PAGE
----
Due to the complexity of the subject, winter travelling in the backcountry (off-piste) is never 100% safe. Good avalanche safety is a continuous process, including route selection and examination of the snowpack (something I am still learrning), weather conditions, and human factors.
In summer it's very tempting to spend hours exploring this area, just remember that the thin soil and short-growing season in the alpine means the meadows can easily be damaged and take many years to recover, if at all.
Finally I was reaching the last part of my hike.
The first miners looking for gold, silver and lead visited this area in 1909. Mineral exploration formally began in 1916, during the construction of the Pacific Great Eastern Railway. Between 1923 and 1937, work was conducted on the Gold King and Dora May claims, and the Li-Li-Kel property. The zinc-rich skarn and shear-hosted vein type mineralization on the Gold King and Dora May were explored by several opencuts and diamond drilling. Little other work was conducted until the 1960s when Phelps Dodge Corp. carried out exploration work in the area. .
Descending towards the lake
Various other companies have conducted limited exploration throughout the surrounding area since. In 1990, Teck Corp. staked the Apollo, Sun and God claims of the Sungod property covering the Silver Bell prospect. The occurrence is reported to have been developed by at least three adits.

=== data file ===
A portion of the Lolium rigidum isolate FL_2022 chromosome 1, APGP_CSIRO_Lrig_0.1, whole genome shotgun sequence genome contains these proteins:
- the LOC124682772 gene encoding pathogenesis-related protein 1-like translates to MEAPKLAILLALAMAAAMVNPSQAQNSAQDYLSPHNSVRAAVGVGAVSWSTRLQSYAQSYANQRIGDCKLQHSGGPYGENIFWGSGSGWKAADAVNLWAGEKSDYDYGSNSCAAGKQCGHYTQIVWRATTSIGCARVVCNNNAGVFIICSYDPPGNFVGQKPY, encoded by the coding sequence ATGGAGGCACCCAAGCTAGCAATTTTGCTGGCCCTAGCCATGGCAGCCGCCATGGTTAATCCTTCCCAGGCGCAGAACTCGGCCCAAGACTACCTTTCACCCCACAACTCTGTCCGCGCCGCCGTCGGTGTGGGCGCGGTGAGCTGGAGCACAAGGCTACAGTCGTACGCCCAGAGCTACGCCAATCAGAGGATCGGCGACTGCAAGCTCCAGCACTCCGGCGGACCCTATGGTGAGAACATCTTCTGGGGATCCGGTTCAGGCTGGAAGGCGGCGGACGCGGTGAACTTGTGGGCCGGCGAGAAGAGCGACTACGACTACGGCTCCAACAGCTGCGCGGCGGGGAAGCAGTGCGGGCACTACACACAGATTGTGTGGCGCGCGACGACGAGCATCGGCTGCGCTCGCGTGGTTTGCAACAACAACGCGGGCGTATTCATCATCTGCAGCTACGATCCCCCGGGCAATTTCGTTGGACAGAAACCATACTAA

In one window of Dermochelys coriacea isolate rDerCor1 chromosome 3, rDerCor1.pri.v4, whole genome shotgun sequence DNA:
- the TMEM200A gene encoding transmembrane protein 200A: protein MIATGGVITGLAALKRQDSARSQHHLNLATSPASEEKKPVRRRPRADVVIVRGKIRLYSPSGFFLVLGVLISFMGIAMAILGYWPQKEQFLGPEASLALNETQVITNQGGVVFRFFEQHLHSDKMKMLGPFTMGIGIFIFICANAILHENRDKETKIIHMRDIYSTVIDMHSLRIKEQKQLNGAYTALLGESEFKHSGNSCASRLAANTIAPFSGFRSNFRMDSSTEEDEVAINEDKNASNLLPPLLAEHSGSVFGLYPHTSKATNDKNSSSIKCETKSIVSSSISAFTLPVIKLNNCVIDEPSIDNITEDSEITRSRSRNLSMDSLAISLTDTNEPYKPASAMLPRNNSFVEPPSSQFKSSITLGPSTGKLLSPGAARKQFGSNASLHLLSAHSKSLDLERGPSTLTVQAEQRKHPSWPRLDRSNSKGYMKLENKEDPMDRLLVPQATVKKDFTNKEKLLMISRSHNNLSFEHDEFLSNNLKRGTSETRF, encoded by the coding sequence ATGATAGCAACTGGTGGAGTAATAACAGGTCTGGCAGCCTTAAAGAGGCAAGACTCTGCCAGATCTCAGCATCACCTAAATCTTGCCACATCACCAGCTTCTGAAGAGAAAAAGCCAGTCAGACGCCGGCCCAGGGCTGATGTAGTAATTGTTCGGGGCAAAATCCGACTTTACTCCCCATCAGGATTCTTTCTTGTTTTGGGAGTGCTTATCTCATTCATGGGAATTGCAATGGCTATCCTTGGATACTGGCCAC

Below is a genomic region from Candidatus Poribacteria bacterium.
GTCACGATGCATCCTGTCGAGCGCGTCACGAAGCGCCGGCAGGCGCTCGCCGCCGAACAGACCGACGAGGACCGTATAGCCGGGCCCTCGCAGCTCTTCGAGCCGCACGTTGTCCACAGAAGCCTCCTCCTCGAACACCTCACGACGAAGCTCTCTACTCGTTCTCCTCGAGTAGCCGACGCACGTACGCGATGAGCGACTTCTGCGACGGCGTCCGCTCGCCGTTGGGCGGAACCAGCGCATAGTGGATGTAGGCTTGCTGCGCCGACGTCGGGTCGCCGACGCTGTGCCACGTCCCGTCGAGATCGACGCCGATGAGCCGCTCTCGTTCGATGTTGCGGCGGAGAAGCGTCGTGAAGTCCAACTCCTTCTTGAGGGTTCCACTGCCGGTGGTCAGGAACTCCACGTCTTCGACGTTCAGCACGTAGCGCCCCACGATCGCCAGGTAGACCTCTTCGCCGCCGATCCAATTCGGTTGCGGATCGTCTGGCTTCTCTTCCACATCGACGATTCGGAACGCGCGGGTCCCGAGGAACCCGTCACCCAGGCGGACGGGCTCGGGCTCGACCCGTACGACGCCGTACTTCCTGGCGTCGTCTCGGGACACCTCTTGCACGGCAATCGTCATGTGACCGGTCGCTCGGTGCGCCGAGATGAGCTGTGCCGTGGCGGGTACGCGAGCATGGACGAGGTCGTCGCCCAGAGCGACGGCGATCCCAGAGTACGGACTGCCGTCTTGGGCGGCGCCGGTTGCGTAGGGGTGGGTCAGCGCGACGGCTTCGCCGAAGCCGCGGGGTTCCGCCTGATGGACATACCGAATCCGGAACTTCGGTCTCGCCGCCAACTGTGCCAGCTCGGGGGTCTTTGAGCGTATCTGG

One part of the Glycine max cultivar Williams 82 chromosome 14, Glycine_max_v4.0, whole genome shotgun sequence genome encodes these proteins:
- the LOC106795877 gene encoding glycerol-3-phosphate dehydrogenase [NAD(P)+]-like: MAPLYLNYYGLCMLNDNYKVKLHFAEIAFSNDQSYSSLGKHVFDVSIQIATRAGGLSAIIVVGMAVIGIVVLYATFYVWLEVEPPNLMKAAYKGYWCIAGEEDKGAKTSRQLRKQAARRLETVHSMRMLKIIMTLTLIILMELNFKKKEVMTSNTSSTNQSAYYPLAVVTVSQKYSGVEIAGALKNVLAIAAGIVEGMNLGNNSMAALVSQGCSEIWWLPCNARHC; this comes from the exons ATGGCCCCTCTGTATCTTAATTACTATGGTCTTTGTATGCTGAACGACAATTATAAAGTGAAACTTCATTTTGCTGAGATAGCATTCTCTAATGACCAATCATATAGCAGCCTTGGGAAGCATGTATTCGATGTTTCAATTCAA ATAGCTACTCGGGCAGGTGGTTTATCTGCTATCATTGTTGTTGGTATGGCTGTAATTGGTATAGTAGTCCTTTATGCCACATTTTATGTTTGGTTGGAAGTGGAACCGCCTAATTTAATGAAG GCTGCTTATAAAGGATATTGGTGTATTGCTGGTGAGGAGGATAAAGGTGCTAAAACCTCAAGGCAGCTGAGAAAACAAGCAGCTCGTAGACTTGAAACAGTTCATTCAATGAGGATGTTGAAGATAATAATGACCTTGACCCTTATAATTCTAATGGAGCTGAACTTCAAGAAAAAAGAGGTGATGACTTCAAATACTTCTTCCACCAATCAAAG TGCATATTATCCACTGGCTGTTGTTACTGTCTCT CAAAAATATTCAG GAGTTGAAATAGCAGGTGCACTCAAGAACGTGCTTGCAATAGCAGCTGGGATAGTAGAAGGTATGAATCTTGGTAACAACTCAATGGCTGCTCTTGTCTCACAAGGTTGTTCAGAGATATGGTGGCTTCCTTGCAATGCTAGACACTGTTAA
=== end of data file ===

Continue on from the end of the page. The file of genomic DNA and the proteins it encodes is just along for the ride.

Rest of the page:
In summer, the main trail leads to a Forest Service campsite for people staying overnight. Other trails go around the lakeshore, the perfect place for a long lunch break and more views of the sorrounding mountains.
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Tenquille Lake (left view) / Sun God Mountain (far background), Mounts Ronayne and Barbour
Directly south I had views of Crown Mountain (not show in the picture). Near the summit of that mountain it was a large cabin, two mine shafts and numerous trails leading to other sites. By 1929, most of the Tenquille Creek country has been staked.
If you are looking for the cabin, forget it, it won't be visible for another 45 days. The old cabin was built in the mid 1940s by a group of Pemberton residents, headed by Sandy Ross and Morgan MIller. Tenquille Lake was a favourite destination for families, but not many owned tents. The windows, stove and many of the kitchen utensils, cutlery, tin plates and mugs were retrieved from abandoned mines in the area.
On my way back, I had some views of Mount Ipsoot on the background. "Ipsoot" means "hidden" or "to hide" in the Chinook Jargon. This seems to have been chosen as the name for Ipsoot Mtn because the peak, and the icefield, are hidden from the valley below..